Miami scored three times in its four significant drives in the second half, continuing momentum gained just before the half after the Patriots struck out to a 10-0 lead. Tannehill completed 25 of 37 passes for 312 yards and three touchdowns, his second straight three-touchdown contest. He also has three 300-yard outings in his last four games.
Mike Wallace proved Tannehill's favorite target, catching six balls for 105 yards. His 39-yard touchdown reception with 32 seconds remaining in the second quarter made the score 10-7 in New England's favor and arguably shifted the momentum of a then-stilted contest.
For the Patriots, the loss strikes a critical blow for the team's hopes for home-field advantage. With Denver's loss to San Diego on Thursday, the Patriots would have taken the top spot in the AFC with a triumph in Miami. Instead, they'll also be intently watching a prime-time NFL telecast. If the Bengals defeat the division-rival Steelers Sunday night, New England drops all the way back to the No. 3 seed—losing its first-round bye in the process.
Either way, this game represents a strong shift in what to expect from the AFC East going forward.
With Gronkowski's ACL tear ruining the Patriots' downfield passing game, Brady was left to chuck a series of underneath throws against a vulnerable secondary. Edelman caught 13 passes for 139 yards, including the 24-yard touchdown grab that gave New England a 20-17 lead with 4:07 remaining, but that was his long catch of the contest. Amendola (10 catches, 131 yards) and Josh Boyce each represented Brady's longest pitch-and-catch at 30 yards.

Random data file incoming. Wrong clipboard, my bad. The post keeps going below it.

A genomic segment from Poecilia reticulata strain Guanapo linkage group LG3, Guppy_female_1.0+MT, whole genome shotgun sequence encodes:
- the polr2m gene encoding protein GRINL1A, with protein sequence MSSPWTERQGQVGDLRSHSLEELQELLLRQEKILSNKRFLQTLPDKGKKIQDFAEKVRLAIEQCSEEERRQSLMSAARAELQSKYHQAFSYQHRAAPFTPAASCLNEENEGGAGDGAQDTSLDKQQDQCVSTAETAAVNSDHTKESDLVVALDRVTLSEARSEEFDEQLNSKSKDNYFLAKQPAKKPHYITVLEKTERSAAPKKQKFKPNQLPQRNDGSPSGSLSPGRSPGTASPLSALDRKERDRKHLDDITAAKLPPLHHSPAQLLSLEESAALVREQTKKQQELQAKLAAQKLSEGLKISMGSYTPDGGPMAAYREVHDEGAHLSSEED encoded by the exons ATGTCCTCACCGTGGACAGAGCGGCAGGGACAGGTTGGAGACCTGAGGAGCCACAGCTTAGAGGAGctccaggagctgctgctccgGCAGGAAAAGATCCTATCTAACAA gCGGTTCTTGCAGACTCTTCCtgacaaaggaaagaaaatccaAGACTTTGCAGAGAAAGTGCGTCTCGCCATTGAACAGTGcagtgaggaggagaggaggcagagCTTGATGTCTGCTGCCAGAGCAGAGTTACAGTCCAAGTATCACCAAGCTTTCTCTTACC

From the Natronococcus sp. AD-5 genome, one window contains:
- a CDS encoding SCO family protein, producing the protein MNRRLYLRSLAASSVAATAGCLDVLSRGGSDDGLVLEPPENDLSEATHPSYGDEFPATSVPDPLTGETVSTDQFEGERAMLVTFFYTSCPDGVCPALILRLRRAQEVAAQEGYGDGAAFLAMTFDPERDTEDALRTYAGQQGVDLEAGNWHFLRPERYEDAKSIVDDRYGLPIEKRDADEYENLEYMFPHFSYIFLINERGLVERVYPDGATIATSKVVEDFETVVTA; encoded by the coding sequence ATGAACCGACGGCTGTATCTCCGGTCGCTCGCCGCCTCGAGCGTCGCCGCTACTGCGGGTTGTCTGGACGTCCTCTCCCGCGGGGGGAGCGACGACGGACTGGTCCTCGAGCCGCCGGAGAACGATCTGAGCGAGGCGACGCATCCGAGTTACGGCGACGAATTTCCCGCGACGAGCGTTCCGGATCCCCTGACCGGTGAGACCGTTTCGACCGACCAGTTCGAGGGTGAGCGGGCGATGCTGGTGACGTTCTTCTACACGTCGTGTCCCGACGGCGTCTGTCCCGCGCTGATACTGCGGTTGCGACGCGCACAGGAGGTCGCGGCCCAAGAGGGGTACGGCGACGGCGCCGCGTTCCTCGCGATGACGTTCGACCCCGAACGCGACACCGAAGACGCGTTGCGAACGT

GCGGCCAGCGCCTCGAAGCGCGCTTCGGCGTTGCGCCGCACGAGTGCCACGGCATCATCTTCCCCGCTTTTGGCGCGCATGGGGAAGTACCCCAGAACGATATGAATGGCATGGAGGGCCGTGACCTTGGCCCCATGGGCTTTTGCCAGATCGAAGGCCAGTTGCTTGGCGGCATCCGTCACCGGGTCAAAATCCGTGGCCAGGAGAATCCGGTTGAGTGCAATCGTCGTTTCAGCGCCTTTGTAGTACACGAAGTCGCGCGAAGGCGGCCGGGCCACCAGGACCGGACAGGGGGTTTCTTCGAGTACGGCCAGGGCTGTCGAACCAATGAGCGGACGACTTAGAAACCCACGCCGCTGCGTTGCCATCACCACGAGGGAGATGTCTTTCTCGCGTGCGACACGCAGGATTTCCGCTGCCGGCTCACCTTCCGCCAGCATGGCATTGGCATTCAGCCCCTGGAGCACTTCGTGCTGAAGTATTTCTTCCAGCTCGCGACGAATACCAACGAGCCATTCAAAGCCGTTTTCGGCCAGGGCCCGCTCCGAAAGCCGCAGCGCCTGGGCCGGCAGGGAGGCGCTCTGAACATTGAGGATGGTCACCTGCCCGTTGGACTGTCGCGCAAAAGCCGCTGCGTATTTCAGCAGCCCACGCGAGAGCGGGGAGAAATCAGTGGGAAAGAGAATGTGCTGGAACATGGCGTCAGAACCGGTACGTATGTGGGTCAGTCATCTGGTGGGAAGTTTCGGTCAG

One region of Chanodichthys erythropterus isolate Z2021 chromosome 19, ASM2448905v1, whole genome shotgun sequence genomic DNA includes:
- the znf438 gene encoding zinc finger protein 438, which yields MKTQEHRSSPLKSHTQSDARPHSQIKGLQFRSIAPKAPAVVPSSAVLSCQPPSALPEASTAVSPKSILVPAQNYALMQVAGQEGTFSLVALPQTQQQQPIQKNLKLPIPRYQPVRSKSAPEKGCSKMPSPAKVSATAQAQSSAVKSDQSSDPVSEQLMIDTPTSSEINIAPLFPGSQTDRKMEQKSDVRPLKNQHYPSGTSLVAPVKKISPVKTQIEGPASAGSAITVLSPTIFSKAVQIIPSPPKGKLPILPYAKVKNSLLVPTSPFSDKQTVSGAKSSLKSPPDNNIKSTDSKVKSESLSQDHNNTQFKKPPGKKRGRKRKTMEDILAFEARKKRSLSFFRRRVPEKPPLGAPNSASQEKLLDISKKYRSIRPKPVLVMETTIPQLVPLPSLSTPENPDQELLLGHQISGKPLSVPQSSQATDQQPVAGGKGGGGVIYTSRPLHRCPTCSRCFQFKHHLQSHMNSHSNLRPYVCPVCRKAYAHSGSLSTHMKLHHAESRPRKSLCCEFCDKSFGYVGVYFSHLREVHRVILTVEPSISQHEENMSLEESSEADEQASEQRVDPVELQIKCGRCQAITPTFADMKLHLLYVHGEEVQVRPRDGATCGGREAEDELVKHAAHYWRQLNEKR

Although his final stat line (34-of-55 for 364 yards, two touchdowns and one interception) looks fine, Brady's offense looked far more like a team trying to patch its way through the week. With a Super Bowl-or-bust mentality constantly pervading the Boston area, Sunday's loss is a bleak reminder of just how much Gronkowski means to the Patriots offense.
And if the Dolphins have anything to say about it, it's also a reminder of how loud the footsteps are getting from other AFC East squads.
Tom Brady (QB, New England Patriots): B+
The post-Gronkowski picture looks much like the one before he arrived this season for Brady. New England doesn't have any downfield weapons on its roster. Both Kenbrell Thompkins and Aaron Dobson were inactive alongside Gronk, and it showed from the opening snap.
Brady had to hold his attempts a beat or two longer than he likely would have wanted, as guys couldn't get open, and the Dolphins were able to bring their safeties in close to the line. The result was a couple hits here and there—especially once Miami knew nothing was going on down the field.
A good amount of Brady's struggles early on were personnel-related. No matter how great a quarterback is, he can't create talented skill-position players. But the brilliant thing about Brady is that he used to be able to create a gourmet meal out of leftovers.